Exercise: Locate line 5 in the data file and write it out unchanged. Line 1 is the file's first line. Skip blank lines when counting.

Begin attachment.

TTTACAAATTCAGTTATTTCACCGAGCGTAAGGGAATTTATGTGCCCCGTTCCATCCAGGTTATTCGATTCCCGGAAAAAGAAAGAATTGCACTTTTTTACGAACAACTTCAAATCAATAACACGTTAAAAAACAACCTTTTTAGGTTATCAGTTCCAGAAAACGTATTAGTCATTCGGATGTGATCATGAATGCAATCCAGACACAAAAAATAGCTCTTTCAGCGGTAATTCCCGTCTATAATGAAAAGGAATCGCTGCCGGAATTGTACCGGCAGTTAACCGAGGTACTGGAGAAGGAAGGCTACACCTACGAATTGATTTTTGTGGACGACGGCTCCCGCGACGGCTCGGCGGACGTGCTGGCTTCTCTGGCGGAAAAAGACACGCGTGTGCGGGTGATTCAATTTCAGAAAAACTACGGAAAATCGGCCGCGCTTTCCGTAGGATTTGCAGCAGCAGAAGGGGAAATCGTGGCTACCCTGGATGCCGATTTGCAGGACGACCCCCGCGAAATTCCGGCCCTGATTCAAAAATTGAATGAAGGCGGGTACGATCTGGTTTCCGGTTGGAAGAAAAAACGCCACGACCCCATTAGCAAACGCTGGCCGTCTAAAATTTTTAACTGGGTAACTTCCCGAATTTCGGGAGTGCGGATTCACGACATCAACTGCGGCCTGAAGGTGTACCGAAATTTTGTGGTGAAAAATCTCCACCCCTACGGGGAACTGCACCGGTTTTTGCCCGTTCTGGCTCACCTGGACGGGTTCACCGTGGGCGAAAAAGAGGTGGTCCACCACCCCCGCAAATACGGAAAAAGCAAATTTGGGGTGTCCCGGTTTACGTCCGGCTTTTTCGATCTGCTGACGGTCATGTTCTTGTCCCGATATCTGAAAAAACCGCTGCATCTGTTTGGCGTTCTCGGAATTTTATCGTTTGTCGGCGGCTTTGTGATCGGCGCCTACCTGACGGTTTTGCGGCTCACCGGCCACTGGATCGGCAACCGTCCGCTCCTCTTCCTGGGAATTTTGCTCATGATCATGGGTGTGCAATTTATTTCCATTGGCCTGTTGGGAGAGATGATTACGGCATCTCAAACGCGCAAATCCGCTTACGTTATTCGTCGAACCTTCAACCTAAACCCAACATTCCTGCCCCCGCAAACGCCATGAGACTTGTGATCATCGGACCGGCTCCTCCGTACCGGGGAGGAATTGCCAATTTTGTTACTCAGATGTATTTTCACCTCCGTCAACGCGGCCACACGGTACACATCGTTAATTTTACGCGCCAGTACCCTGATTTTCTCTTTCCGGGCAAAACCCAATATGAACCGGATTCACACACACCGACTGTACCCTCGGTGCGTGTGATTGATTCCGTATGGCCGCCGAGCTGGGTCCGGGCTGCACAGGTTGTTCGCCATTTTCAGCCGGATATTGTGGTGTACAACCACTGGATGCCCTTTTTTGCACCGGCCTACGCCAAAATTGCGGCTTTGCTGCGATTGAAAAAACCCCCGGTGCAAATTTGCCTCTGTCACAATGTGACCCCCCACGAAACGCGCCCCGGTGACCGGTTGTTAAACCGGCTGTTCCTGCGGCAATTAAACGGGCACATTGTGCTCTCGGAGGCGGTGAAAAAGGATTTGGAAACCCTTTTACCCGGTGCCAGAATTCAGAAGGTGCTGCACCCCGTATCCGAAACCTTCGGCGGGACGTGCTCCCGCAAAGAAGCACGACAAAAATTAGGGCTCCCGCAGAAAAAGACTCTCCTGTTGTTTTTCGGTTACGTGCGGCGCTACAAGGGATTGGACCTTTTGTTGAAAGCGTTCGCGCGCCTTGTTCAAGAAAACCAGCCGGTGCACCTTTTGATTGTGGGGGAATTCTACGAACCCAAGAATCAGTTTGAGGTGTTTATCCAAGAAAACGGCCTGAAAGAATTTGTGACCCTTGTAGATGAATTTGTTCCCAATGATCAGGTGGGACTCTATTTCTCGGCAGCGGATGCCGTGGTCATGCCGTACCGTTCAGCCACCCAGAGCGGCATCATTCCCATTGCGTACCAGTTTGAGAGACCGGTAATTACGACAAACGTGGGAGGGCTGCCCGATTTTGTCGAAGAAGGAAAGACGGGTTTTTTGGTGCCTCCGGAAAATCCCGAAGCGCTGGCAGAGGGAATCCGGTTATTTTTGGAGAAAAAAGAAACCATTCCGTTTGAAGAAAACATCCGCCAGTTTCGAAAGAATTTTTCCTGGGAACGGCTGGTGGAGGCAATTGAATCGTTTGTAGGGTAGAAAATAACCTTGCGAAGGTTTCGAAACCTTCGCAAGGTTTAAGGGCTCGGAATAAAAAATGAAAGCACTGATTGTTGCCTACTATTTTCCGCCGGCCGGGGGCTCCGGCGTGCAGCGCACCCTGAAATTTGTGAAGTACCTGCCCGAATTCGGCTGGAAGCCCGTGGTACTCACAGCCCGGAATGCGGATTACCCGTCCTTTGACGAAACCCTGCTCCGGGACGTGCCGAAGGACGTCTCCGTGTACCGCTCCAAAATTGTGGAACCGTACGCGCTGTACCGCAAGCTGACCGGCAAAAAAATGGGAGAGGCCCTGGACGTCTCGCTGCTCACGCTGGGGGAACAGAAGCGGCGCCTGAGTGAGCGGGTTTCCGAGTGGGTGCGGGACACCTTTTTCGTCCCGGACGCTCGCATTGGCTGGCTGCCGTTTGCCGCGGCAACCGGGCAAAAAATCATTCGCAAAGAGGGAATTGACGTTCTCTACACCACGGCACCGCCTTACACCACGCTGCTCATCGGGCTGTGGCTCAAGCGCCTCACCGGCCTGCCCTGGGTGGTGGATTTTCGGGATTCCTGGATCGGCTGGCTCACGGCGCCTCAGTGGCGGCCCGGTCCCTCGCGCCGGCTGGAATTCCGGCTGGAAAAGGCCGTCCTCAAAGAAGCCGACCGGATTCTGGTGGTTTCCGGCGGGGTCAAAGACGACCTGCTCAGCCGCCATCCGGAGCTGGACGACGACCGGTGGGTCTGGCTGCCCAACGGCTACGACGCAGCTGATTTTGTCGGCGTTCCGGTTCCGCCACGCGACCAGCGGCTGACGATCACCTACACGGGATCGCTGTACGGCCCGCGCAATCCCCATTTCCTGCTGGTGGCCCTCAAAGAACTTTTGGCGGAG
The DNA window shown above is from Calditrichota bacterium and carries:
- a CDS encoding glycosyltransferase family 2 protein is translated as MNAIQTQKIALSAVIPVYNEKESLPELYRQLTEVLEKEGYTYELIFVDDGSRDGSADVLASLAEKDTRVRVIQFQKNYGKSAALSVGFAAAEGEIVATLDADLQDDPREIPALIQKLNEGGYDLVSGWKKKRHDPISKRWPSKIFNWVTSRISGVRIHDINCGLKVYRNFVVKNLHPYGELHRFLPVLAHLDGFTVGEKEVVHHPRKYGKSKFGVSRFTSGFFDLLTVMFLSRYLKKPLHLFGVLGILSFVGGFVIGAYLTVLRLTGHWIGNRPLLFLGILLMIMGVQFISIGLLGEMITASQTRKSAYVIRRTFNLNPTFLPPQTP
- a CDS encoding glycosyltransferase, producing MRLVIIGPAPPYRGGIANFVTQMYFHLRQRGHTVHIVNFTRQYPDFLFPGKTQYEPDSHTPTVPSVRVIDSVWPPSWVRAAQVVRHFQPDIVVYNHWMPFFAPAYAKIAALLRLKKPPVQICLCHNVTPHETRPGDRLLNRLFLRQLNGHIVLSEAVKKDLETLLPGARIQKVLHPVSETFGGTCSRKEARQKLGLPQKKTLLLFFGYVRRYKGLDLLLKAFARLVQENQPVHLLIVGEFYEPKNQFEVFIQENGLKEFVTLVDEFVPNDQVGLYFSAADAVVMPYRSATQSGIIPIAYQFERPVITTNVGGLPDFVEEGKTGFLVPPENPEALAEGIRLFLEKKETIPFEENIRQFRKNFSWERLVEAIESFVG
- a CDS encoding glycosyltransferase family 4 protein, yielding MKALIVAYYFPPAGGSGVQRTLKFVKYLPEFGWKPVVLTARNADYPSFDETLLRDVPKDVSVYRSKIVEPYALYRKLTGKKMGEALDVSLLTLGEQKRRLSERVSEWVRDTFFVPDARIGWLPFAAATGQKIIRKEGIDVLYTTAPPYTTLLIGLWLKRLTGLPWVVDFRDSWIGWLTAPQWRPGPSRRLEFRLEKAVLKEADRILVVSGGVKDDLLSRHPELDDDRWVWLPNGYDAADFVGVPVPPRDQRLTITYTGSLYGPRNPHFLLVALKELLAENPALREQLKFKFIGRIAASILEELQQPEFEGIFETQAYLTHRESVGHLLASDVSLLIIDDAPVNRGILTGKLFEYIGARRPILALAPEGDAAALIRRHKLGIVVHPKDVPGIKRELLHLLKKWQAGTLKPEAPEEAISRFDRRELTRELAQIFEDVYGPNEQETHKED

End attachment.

- a CDS encoding glycosyltransferase family 4 protein, yielding MKALIVAYYFPPAGGSGVQRTLKFVKYLPEFGWKPVVLTARNADYPSFDETLLRDVPKDVSVYRSKIVEPYALYRKLTGKKMGEALDVSLLTLGEQKRRLSERVSEWVRDTFFVPDARIGWLPFAAATGQKIIRKEGIDVLYTTAPPYTTLLIGLWLKRLTGLPWVVDFRDSWIGWLTAPQWRPGPSRRLEFRLEKAVLKEADRILVVSGGVKDDLLSRHPELDDDRWVWLPNGYDAADFVGVPVPPRDQRLTITYTGSLYGPRNPHFLLVALKELLAENPALREQLKFKFIGRIAASILEELQQPEFEGIFETQAYLTHRESVGHLLASDVSLLIIDDAPVNRGILTGKLFEYIGARRPILALAPEGDAAALIRRHKLGIVVHPKDVPGIKRELLHLLKKWQAGTLKPEAPEEAISRFDRRELTRELAQIFEDVYGPNEQETHKED